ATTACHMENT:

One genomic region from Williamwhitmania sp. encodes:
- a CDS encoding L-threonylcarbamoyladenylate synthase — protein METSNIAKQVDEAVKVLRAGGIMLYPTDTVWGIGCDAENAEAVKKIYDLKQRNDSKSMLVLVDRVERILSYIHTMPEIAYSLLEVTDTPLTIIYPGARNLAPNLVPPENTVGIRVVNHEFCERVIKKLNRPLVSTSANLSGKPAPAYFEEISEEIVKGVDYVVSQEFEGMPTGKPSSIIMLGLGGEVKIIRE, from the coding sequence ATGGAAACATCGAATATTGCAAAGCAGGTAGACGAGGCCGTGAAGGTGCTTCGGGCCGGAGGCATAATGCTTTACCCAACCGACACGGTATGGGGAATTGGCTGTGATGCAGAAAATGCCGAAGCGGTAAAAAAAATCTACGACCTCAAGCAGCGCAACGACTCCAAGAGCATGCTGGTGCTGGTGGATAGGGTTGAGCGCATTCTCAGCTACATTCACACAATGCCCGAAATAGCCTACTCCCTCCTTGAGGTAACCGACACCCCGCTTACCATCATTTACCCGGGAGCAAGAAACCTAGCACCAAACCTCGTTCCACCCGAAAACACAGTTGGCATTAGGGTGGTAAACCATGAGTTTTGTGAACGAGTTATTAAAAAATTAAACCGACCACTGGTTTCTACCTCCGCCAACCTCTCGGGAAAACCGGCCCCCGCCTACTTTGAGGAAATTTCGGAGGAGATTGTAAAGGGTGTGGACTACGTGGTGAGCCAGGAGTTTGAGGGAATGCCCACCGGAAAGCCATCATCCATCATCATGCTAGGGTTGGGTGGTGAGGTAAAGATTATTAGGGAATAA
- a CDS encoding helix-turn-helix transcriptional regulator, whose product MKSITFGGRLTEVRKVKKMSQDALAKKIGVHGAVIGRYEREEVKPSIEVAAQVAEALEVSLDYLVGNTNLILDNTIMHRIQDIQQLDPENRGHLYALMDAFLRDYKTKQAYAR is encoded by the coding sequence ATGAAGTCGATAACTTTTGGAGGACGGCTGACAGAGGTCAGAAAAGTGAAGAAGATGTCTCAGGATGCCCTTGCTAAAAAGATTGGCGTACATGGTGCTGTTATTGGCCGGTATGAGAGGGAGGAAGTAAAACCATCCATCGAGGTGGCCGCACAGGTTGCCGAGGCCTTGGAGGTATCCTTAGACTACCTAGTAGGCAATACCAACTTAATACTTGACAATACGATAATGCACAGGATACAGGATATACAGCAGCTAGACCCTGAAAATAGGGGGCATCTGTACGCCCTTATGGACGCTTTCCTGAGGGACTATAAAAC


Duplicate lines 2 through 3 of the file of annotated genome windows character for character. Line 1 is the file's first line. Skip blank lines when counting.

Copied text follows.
- a CDS encoding L-threonylcarbamoyladenylate synthase — protein METSNIAKQVDEAVKVLRAGGIMLYPTDTVWGIGCDAENAEAVKKIYDLKQRNDSKSMLVLVDRVERILSYIHTMPEIAYSLLEVTDTPLTIIYPGARNLAPNLVPPENTVGIRVVNHEFCERVIKKLNRPLVSTSANLSGKPAPAYFEEISEEIVKGVDYVVSQEFEGMPTGKPSSIIMLGLGGEVKIIRE, from the coding sequence ATGGAAACATCGAATATTGCAAAGCAGGTAGACGAGGCCGTGAAGGTGCTTCGGGCCGGAGGCATAATGCTTTACCCAACCGACACGGTATGGGGAATTGGCTGTGATGCAGAAAATGCCGAAGCGGTAAAAAAAATCTACGACCTCAAGCAGCGCAACGACTCCAAGAGCATGCTGGTGCTGGTGGATAGGGTTGAGCGCATTCTCAGCTACATTCACACAATGCCCGAAATAGCCTACTCCCTCCTTGAGGTAACCGACACCCCGCTTACCATCATTTACCCGGGAGCAAGAAACCTAGCACCAAACCTCGTTCCACCCGAAAACACAGTTGGCATTAGGGTGGTAAACCATGAGTTTTGTGAACGAGTTATTAAAAAATTAAACCGACCACTGGTTTCTACCTCCGCCAACCTCTCGGGAAAACCGGCCCCCGCCTACTTTGAGGAAATTTCGGAGGAGATTGTAAAGGGTGTGGACTACGTGGTGAGCCAGGAGTTTGAGGGAATGCCCACCGGAAAGCCATCATCCATCATCATGCTAGGGTTGGGTGGTGAGGTAAAGATTATTAGGGAATAA
- a CDS encoding helix-turn-helix transcriptional regulator, whose product MKSITFGGRLTEVRKVKKMSQDALAKKIGVHGAVIGRYEREEVKPSIEVAAQVAEALEVSLDYLVGNTNLILDNTIMHRIQDIQQLDPENRGHLYALMDAFLRDYKTKQAYAR is encoded by the coding sequence ATGAAGTCGATAACTTTTGGAGGACGGCTGACAGAGGTCAGAAAAGTGAAGAAGATGTCTCAGGATGCCCTTGCTAAAAAGATTGGCGTACATGGTGCTGTTATTGGCCGGTATGAGAGGGAGGAAGTAAAACCATCCATCGAGGTGGCCGCACAGGTTGCCGAGGCCTTGGAGGTATCCTTAGACTACCTAGTAGGCAATACCAACTTAATACTTGACAATACGATAATGCACAGGATACAGGATATACAGCAGCTAGACCCTGAAAATAGGGGGCATCTGTACGCCCTTATGGACGCTTTCCTGAGGGACTATAAAAC